During his disastrous naval assault on the city of Santa Cruz de Tenerife, Lord Nelson lost hundreds of men, and was driven from the coast in defeat. He was also shot in the arm, and had to have part of it amputated. This being 1797, the amputation was done by knife without anesthetic. He seems to have been a good sport about the accident, especially since, in a sense, he never lost the arm. For the rest of his life he could sense it, as though the appendage were extending invisibly from the stump. He supposedly claimed that he now knew there had to be an afterlife because if his arm could have a ghost, then so could he.
Lord Nelson’s arm is a particularly famous example of a phantom limb. Almost all people who have an amputation experience a phantom. Usually the effect fades within days, but in some cases it can remain for a lifetime.
The reason for the phantom is both simple and profound. The brain constructs a model of the self that neuroscientists call the body schema. The body schema is a simulation. It takes in touch, vision, and baseline information about what’s connected to what, and builds a virtual model of your body. The body schema is not a literal description of the human body. It contains no information about bones, tendons, or the biochemical basis of muscle contraction. The brain doesn’t need to know those details in order to control movement. Instead, it generates a surreal description of magic segments connected by hinges. It’s a phantom body.
As a child grows up, the body schema adjusts to the changing body, but its adaptability has limits. A phantom limb is a stark reminder of the errors that the body schema can make. The truth is, we all have phantom limbs superimposed on our real ones. Lord Nelson lost the real one but kept the phantom.
After studying the body schema for many years, I became interested in how the brain models another part of the self. Not a physical part like an arm, but a computational part. If the brain describes the physical body in ghostly, incomplete terms, how much more mystically would it describe a non-physical trait like computation?
One of the most crucial computational processes in the brain is attention. The word “attention” has many colloquial connotations, but in neuroscience it has a specific meaning. Attention is the selective enhancement of some signals over others, such that the brain’s resources are strategically deployed. In some ways attention is like a computational hand—it’s how the brain grasps things.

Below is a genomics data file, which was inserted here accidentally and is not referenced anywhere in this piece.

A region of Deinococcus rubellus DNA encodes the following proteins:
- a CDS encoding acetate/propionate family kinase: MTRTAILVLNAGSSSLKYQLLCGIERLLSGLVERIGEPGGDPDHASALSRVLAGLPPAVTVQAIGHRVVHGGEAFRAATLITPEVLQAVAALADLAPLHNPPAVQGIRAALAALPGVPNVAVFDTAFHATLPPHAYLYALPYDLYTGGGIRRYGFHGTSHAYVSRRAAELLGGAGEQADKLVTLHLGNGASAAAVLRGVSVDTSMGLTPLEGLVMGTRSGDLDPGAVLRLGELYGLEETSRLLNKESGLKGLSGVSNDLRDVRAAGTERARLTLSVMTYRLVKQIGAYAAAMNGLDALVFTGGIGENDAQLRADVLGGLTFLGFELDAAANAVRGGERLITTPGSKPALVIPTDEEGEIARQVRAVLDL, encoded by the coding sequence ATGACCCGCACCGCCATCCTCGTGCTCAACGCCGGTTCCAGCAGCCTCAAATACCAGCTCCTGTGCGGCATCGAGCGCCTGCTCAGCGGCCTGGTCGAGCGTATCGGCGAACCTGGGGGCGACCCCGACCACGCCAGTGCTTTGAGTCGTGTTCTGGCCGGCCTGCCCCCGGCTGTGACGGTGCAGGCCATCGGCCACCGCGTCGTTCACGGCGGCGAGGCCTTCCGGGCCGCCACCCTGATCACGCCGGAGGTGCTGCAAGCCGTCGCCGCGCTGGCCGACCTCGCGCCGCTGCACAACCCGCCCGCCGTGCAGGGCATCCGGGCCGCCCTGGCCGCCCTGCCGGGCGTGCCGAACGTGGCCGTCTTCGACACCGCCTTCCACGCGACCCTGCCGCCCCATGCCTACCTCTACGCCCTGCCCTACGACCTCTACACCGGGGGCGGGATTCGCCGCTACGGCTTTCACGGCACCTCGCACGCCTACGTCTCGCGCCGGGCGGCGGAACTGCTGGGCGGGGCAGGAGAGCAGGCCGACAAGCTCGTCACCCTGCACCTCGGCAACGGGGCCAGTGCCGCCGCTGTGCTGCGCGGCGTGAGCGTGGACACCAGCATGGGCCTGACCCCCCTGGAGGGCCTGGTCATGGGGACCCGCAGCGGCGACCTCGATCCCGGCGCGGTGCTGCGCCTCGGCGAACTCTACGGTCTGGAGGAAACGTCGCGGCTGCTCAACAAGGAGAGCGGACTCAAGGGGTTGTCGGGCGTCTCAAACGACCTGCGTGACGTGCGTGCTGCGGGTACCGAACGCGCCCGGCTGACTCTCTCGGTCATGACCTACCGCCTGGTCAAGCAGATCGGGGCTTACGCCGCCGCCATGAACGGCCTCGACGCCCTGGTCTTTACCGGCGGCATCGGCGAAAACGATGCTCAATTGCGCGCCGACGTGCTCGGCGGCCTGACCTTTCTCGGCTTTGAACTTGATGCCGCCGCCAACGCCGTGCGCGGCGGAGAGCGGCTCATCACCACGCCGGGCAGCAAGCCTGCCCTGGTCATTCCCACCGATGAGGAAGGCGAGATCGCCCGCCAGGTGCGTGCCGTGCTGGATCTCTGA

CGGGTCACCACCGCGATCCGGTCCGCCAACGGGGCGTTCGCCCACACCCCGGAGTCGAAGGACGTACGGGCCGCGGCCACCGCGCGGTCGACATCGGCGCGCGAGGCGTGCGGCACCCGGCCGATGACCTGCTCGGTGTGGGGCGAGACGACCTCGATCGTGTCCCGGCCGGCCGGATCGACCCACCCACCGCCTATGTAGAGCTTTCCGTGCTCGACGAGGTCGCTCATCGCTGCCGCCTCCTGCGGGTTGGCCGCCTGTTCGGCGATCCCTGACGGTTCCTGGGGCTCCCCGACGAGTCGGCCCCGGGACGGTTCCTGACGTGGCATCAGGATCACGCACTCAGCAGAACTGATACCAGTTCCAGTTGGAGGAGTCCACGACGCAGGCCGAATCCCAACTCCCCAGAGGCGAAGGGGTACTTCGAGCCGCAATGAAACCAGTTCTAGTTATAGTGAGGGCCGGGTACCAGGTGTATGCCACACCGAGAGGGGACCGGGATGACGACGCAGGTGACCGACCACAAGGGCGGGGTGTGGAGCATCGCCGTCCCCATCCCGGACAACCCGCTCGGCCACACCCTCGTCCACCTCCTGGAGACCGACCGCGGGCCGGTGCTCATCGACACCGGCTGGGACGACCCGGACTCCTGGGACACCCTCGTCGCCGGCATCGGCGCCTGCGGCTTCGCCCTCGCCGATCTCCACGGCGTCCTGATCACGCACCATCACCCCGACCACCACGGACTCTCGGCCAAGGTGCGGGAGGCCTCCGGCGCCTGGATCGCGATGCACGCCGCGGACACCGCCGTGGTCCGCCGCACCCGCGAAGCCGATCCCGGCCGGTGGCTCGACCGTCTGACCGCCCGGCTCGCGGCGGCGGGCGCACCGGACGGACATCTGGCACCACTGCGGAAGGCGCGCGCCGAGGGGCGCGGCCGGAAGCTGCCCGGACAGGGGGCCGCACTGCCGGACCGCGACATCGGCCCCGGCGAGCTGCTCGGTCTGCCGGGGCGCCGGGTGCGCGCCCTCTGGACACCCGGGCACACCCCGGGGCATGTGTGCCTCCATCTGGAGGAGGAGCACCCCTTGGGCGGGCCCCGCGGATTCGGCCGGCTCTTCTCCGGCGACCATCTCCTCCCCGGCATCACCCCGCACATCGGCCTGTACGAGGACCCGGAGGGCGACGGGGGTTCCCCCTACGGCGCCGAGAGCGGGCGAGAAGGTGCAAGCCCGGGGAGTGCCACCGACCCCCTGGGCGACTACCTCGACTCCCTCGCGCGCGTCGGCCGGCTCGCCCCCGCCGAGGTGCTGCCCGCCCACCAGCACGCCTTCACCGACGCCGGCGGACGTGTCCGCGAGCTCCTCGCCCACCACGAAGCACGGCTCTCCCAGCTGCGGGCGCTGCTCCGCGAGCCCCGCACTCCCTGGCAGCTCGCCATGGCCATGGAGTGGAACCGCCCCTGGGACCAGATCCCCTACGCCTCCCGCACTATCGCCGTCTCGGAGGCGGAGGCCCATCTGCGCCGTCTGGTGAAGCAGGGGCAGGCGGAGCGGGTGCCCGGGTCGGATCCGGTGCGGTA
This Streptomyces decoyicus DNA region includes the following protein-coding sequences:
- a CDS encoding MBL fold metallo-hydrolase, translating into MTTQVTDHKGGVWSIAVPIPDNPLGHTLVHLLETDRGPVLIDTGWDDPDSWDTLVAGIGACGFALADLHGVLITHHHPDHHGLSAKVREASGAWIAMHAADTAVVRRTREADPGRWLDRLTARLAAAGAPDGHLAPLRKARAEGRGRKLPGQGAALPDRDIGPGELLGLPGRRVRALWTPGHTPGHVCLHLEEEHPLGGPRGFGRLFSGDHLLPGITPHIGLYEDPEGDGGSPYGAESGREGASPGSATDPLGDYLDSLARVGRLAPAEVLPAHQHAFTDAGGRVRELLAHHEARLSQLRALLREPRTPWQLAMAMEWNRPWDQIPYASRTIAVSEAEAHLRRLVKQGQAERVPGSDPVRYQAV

The brain needs to control its attention, just as it controls the body. To understand how, we can gain some insight from control theory, a well-developed branch of engineering theory that deals in the optimal ways for complex systems to work—whether those systems dictate the airflow in a building, traffic patterns in a city, or a robot arm. In control theory, if a machine is to control something optimally, it needs a working model of whatever it’s controlling. The brain certainly follows this principle in controlling the body. That’s why it computes a body schema. Since the brain can control its attention exquisitely well, it almost certainly has an attention schema, a simulation of its own attention.
But what kind of information is in that attention schema? How would it describe something as hard to pin down as attention? Presumably it would describe abstracted properties, not precise or microscopic details. It might describe attention as a kind of mental grasp, a personal experience, something located inside me that seizes on the things around me and empowers me to react to them. But it wouldn’t contain information about neurons or synapses. It wouldn’t describe the actual physical mechanisms of attention. Just as the body schema is a surreal description of the body, so the attention schema would be a surreal description of attention.
Here’s how a brain with an attention schema might behave. First, it would have a nuanced control of attention. Second, if it had an ability to translate internal information into words, it might make some strange, physically incoherent claims based on that attention schema. It wouldn’t claim, “Well look at that, my cerebral cortex has an attentional enhancement of the visual signal of that sandwich in front of me.” Instead, going off the incomplete information in its attention schema, it might say, “I’ve got a non-physical, subjective experience of that sandwich. You know, the feely thing inside me. Consciousness.” That’s the brain’s caricature of attention. Of course the process is not limited to sandwiches. The same logic applies to consciousness of any object in front of you, consciousness of a memory that you’ve just recalled, or consciousness of yourself as a person.
This is called the attention schema theory, a theory that my lab has been developing and testing experimentally for the past five years. It’s a theory of why we insist with such certainty that we have subjective experience. Attention is fundamental. It’s present in almost all animals. To help control it, the brain evolved an attention schema. Because of the quirky information contained in the attention schema, the brain-machine claims to have a conscious experience of things. Consciousness is phantom attention. Without resorting to magic, mysticism, hard problems, or spooky soul energy, the theory explains the behavior of us humans who claim—who swear up and down and get testy when challenged—that we have a ghost in the machine.
Lord Nelson may have been right when he said that a phantom arm is made of the same stuff as the soul. It’s all information in the brain.
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